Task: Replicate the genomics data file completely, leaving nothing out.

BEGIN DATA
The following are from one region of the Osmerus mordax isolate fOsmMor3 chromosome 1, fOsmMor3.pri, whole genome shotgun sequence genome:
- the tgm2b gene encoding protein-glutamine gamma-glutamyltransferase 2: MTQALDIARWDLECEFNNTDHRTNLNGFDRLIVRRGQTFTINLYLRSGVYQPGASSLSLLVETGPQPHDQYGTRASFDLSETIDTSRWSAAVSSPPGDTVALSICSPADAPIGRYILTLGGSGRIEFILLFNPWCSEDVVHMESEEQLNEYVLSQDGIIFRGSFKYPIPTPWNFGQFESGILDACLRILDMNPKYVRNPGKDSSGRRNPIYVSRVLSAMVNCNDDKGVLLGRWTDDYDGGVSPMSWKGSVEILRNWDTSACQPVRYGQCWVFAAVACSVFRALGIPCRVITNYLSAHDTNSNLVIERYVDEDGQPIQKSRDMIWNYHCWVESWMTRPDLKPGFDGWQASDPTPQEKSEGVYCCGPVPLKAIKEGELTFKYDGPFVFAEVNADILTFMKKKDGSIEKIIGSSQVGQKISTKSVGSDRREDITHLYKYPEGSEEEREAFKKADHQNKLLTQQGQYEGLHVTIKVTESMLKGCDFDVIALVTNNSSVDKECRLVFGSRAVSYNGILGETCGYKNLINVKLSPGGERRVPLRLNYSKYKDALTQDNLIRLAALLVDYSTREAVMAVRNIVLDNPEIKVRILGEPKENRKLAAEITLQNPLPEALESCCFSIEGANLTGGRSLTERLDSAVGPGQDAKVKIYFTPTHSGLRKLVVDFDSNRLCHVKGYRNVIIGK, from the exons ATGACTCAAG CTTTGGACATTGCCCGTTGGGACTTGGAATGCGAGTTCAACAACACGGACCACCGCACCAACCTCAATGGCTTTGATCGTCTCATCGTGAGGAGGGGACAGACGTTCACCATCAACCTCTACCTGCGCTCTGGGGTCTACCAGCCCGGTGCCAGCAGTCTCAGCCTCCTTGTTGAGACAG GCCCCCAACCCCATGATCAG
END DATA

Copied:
The following are from one region of the Osmerus mordax isolate fOsmMor3 chromosome 1, fOsmMor3.pri, whole genome shotgun sequence genome:
- the tgm2b gene encoding protein-glutamine gamma-glutamyltransferase 2: MTQALDIARWDLECEFNNTDHRTNLNGFDRLIVRRGQTFTINLYLRSGVYQPGASSLSLLVETGPQPHDQYGTRASFDLSETIDTSRWSAAVSSPPGDTVALSICSPADAPIGRYILTLGGSGRIEFILLFNPWCSEDVVHMESEEQLNEYVLSQDGIIFRGSFKYPIPTPWNFGQFESGILDACLRILDMNPKYVRNPGKDSSGRRNPIYVSRVLSAMVNCNDDKGVLLGRWTDDYDGGVSPMSWKGSVEILRNWDTSACQPVRYGQCWVFAAVACSVFRALGIPCRVITNYLSAHDTNSNLVIERYVDEDGQPIQKSRDMIWNYHCWVESWMTRPDLKPGFDGWQASDPTPQEKSEGVYCCGPVPLKAIKEGELTFKYDGPFVFAEVNADILTFMKKKDGSIEKIIGSSQVGQKISTKSVGSDRREDITHLYKYPEGSEEEREAFKKADHQNKLLTQQGQYEGLHVTIKVTESMLKGCDFDVIALVTNNSSVDKECRLVFGSRAVSYNGILGETCGYKNLINVKLSPGGERRVPLRLNYSKYKDALTQDNLIRLAALLVDYSTREAVMAVRNIVLDNPEIKVRILGEPKENRKLAAEITLQNPLPEALESCCFSIEGANLTGGRSLTERLDSAVGPGQDAKVKIYFTPTHSGLRKLVVDFDSNRLCHVKGYRNVIIGK, from the exons ATGACTCAAG CTTTGGACATTGCCCGTTGGGACTTGGAATGCGAGTTCAACAACACGGACCACCGCACCAACCTCAATGGCTTTGATCGTCTCATCGTGAGGAGGGGACAGACGTTCACCATCAACCTCTACCTGCGCTCTGGGGTCTACCAGCCCGGTGCCAGCAGTCTCAGCCTCCTTGTTGAGACAG GCCCCCAACCCCATGATCAG